Our TA, Sara Hawkins began class today by asking each student to share a positive comment about the field experience with the class. There were several recurring themes in these comments, notably about the culture of the PBI classroom and openness of the interactions with students. They felt that the students wanted to learn, had a high level of trust in each other and in the teachers, and were open to talking to new people and sharing their ideas.
The PBI students cited several times that they felt the interactions they had with students during this experience were much more authentic and engaging than they have experienced during prior field experiences. Sara pushed them to think about how they might establish this kind of culture and comfort in their own classrooms, and students knew that it had to be established from day one but acknowledged that it was difficult for them to verbalize what specific strategies they might use to achieve it, especially among all of the other concerns of a new teacher.
Dr. Petrosino congratulated the students on how well they represented the UTeach program with their professionalism and positive attitudes. Though there was variance in how lessons were set up and carried out, all groups were attempting content that was high level and sufficiently thought-provoking for students. He also reminded students that all the UTeach field experience time pales in comparison to how much class time they will log during student teaching, and to just imagine how much they will learn in that semester. He mentioned a couple of trends that were noticed by observers. First, students are still working on developing their “teaching persona” and many have yet to develop that bigger, more theatrical personality that is usually seen in the classroom. For now, students’ regular selves and teacher selves are still very similar, though observers noted that they saw students trying out new things. Second, observers were happy to note that students are learning to respond to a change in plans and make decisions on the fly. Dr P. was happy to see students step outside their comfort zone to authentically respond in a situation.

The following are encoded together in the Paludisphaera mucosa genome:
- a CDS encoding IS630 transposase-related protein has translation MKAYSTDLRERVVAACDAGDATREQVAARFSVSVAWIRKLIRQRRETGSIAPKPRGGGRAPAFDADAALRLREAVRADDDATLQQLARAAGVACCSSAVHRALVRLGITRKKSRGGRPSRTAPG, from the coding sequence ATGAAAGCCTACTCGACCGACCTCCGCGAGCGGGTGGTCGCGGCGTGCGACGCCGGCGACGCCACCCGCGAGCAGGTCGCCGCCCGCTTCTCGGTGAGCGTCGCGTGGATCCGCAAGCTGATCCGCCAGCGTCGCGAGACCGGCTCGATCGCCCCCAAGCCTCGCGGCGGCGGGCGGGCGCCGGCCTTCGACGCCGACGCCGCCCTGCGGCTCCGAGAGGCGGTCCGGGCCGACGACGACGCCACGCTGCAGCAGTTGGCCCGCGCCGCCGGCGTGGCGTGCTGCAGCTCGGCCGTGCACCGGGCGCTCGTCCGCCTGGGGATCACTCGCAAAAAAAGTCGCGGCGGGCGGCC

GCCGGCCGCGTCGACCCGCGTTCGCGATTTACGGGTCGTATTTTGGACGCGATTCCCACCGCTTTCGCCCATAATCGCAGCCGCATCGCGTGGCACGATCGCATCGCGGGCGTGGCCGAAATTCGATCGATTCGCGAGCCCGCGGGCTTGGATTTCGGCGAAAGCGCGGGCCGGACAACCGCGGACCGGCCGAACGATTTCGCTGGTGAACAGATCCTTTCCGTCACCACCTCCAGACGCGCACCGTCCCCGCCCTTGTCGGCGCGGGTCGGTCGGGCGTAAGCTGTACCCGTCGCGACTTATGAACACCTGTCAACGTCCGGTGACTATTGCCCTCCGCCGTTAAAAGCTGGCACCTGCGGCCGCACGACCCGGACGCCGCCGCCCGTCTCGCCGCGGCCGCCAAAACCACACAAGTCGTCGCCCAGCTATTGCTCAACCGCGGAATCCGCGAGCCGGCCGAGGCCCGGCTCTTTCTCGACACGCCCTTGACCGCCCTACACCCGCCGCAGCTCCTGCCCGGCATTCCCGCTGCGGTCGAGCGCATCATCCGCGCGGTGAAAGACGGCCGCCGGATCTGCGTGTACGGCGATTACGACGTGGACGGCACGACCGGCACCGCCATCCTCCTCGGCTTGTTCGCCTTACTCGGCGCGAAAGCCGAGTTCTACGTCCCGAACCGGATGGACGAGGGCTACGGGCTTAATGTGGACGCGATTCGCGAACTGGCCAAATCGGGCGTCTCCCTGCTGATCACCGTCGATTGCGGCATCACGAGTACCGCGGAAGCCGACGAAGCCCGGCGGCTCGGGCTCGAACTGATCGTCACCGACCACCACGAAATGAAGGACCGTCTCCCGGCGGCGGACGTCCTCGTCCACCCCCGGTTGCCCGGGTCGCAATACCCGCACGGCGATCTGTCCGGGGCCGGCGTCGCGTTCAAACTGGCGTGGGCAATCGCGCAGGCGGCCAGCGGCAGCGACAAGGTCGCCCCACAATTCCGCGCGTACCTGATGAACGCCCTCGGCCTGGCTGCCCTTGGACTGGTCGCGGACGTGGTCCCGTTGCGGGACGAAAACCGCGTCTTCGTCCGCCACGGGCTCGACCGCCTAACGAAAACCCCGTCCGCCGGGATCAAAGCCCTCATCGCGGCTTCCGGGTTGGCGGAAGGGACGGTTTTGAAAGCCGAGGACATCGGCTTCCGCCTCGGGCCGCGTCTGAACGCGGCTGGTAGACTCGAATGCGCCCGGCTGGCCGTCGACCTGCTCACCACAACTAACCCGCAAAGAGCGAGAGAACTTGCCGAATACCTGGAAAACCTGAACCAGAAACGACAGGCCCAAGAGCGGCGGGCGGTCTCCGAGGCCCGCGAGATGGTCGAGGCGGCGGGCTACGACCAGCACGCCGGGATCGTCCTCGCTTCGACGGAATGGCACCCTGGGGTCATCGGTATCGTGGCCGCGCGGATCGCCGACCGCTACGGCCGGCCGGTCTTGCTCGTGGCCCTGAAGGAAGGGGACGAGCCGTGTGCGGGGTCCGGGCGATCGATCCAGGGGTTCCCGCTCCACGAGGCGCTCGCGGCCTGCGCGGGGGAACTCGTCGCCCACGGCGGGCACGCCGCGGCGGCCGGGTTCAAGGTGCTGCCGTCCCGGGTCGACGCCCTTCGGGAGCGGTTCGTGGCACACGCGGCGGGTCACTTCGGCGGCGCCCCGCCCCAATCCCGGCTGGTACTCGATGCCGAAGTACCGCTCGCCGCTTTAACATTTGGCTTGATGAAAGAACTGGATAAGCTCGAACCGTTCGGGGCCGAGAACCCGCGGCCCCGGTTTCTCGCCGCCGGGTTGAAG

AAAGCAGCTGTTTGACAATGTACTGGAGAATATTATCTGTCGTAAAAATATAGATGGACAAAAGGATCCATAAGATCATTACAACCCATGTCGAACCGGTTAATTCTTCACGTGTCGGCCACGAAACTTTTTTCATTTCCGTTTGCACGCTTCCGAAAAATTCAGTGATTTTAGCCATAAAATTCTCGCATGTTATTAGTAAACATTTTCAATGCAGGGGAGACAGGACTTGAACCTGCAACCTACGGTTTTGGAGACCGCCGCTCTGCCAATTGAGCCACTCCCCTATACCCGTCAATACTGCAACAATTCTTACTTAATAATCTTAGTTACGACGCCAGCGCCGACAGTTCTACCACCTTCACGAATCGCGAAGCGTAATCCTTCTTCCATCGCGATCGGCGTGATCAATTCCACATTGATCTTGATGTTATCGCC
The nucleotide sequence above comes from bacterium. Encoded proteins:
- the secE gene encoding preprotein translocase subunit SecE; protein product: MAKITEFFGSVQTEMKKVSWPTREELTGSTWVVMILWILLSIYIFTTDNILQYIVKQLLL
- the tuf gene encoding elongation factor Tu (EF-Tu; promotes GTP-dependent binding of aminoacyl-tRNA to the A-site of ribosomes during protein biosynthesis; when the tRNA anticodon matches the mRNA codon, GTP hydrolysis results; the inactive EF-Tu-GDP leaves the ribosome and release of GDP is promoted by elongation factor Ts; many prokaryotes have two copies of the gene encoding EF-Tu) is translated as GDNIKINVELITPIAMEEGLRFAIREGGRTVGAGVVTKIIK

He then reminded students that a couple of things are still yet to do in the class. First, the final exam, about which more details will be given soon; second, the final class project to create a Legacy Cycle.
This is the first time Dr. Petrosino has done the Legacy Cycle project with undergraduates, and he is eager to see what the students will create. There is a web interface set up for students to be able to upload documents and movies and create a space for their cycles (www.edb.utexas.edu/visionawards/petrosino), and a representative from the Learning Technology Center (LTC) will be coming to class on Thursday to brief students on using this tool.
The Legacy Cycle is meant to embody all of the activities and theory that we have covered in class so far. In keeping with the class goal of minimal drama, the topics for the cycle will be restricted to activities we have spent substantial class time preparing: Meter stick activity, model rockets, circumference of the earth, or the lessons taught in the field. Students will be able to choose whether they want to work individually or in pairs.
The Legacy cycles should cover approximately a week of instruction, though longer is an option. In the end, we will have 8-10 Legacy cycles created by the class that will be available for the public to use. Dr. P encouraged the students to use their creativity and think about these things in a deliberate way, and predicted that they will place more restrictions on themselves than he would.
Students were encouraged to look over the Legacy Cycle readings from earlier in the semester and check out the website prior to class on Thursday.